Manny Ramirez finally joined an elusive and exclusive group, and in the process cemented his place in baseball history. Somewhat disappointingly, Manny's grand moment didn't occur in historic Fenway Park, but the beautiful Camden Yards served as a fitting stand-in since it has become a sort of Fenway South.
Manny became just the third player to hit his 500th home run as a member of the Red Sox, joining Jimmie Foxx and Ted Williams, both in the Hall of Fame. Ramírez will undoubtedly join them one day -- on the first ballot. Williams, however, is the only Sox player to hit all 500 of his homers (521 to be exact) in a Sox uniform.
Manny's record blast, which travelled an estimated at 410 feet to the opposite field, was further evidence of his raw power and tremendous hitting ability. What made the shot all the more amazing is that it came off a pitcher -- former teammate Chad Bradford -- who doesn't yield many long balls. The sidewinder had surrendered only three home runs in the previous three seasons.
But the pressure leading up to the momentous occasion seemed to have gotten to Manny. After hitting No. 496 on April 19, he had only three homers in 34 games leading up to the historic shot.
The achievement is historic for a number of reasons; #24 is only he 24th player to achieve the feat. But beyond that, Ramirez joined an even smaller group. He is only the seventh player in baseball history with 500 homers, 1,500 RBIs, 1,000 walks, 475 doubles and a .300 batting average. The others are Hank Aaron, Willie Mays, Mel Ott, Babe Ruth, Frank Thomas and Ted Williams.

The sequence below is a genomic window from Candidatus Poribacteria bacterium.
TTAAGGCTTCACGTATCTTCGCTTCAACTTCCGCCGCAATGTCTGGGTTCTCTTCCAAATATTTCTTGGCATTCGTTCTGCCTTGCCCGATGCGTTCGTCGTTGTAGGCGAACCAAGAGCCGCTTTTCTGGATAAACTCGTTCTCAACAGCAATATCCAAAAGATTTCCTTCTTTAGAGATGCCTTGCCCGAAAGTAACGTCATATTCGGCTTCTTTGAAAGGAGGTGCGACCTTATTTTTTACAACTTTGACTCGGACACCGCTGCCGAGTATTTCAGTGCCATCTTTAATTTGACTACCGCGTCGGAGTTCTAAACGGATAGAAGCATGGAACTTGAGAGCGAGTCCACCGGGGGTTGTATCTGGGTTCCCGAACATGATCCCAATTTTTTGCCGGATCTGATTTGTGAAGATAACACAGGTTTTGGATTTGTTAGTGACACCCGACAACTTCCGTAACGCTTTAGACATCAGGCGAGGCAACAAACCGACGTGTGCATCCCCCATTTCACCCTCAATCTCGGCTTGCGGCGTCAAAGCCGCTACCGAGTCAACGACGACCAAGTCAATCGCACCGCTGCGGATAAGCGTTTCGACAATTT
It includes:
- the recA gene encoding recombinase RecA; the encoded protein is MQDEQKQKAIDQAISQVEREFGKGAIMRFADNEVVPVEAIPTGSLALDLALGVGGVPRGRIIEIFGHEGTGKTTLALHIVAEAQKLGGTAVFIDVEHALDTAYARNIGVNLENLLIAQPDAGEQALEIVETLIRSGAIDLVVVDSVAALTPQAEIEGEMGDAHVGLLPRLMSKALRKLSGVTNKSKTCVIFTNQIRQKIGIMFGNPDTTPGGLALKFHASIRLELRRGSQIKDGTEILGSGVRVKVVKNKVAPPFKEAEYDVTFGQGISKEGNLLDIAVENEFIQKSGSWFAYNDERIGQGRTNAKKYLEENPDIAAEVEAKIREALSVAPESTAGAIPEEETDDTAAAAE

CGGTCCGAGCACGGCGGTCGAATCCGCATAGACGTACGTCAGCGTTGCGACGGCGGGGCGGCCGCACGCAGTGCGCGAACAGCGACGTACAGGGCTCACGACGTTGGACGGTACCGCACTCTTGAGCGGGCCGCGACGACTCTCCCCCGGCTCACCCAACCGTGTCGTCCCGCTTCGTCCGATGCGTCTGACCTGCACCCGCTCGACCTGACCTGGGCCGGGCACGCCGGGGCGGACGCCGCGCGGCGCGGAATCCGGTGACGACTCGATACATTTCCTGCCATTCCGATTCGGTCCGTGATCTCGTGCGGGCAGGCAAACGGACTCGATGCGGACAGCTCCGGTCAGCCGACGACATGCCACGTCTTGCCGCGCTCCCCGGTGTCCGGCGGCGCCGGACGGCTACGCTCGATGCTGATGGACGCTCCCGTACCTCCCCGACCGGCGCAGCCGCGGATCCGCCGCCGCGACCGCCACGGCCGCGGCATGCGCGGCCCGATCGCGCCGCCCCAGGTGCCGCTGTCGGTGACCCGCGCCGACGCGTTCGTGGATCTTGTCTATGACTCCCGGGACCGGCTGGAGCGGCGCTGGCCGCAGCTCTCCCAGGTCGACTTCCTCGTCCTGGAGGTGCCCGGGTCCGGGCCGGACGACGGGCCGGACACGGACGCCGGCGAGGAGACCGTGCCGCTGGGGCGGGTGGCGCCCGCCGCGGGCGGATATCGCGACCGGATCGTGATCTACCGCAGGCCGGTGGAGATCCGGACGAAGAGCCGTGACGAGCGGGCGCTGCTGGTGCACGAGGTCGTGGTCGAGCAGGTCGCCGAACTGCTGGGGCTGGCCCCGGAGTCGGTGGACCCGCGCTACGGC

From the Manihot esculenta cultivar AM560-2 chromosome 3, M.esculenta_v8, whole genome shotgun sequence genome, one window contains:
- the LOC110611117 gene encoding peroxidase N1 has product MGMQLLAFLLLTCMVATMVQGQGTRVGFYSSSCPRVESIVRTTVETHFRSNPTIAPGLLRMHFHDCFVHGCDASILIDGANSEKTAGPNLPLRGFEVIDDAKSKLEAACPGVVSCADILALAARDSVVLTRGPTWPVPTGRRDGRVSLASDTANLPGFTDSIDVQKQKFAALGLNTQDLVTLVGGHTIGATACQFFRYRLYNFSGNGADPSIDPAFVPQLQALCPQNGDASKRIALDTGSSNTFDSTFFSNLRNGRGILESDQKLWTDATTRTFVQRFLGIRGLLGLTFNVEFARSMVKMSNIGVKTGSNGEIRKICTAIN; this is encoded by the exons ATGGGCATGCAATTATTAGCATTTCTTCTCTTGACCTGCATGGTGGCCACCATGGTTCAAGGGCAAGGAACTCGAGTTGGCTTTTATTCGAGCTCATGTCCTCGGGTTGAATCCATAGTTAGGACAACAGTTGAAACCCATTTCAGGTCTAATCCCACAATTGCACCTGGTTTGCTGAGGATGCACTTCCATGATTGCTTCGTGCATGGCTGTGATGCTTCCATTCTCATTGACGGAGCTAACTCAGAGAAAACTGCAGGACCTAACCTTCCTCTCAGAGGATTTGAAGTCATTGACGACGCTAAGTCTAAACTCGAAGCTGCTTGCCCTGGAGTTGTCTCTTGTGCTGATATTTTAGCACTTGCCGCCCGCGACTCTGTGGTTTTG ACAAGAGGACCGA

The milestone homer came in his 7,263rd at-bat (eighth fastest all-time), on the day after his 36th birthday. That made Manny the 12th youngest player to accomplish the feat.
Ramirez says he intends to hit 600 homers before he's through. Don't bet against him. He's remained relatively injury free throughout his stellar career, and even though he appears to have slowed from the prodigious home run pace he kept prior to last season, he could easily play four more years, until he's forty.
If he hits 20 more dingers this season, he would need to knock just 26 homers in each of the next three seasons to reach 600. That seems entirely possible, perhaps even likely.
Manny has clearly established himself as more than just a prolific power-hitter; he is simply one of the game's greatest hitters -- period. His .312 career average is testament to that. In fact, only three members of the 500-homer club (Ted Williams, Babe Ruth, and Jimmie Foxx) have a higher career average.
It has truly been a pleasure and a privilege to watch Manny being Manny, wearing out one pitcher after another over these past 7 1/2 seasons with Boston. He's provided all of us with so many thrills and an equal number of laughs. We can only hope that a couple more productive seasons are yet to be played by him, and that #600 will also come in Red Sox uniform.
Perhaps in around 2011.
Copyright © 2008 Sean M. Kennedy. All rights reserved. This material may not be published, broadcast, rewritten, or redistributed without the author's consent.